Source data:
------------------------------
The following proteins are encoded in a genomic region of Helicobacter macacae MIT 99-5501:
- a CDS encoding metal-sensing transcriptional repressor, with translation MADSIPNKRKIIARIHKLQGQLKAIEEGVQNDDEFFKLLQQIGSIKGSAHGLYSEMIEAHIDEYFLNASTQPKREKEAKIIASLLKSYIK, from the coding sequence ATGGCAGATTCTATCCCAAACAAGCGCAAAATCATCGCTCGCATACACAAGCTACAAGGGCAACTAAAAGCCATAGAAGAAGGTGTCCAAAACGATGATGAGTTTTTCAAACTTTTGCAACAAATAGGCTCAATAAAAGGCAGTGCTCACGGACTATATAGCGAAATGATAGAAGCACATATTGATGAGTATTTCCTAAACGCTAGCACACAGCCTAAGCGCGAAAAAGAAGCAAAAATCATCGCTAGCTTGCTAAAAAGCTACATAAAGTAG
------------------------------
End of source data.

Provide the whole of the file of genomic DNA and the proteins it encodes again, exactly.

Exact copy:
The following proteins are encoded in a genomic region of Helicobacter macacae MIT 99-5501:
- a CDS encoding metal-sensing transcriptional repressor, with translation MADSIPNKRKIIARIHKLQGQLKAIEEGVQNDDEFFKLLQQIGSIKGSAHGLYSEMIEAHIDEYFLNASTQPKREKEAKIIASLLKSYIK, from the coding sequence ATGGCAGATTCTATCCCAAACAAGCGCAAAATCATCGCTCGCATACACAAGCTACAAGGGCAACTAAAAGCCATAGAAGAAGGTGTCCAAAACGATGATGAGTTTTTCAAACTTTTGCAACAAATAGGCTCAATAAAAGGCAGTGCTCACGGACTATATAGCGAAATGATAGAAGCACATATTGATGAGTATTTCCTAAACGCTAGCACACAGCCTAAGCGCGAAAAAGAAGCAAAAATCATCGCTAGCTTGCTAAAAAGCTACATAAAGTAG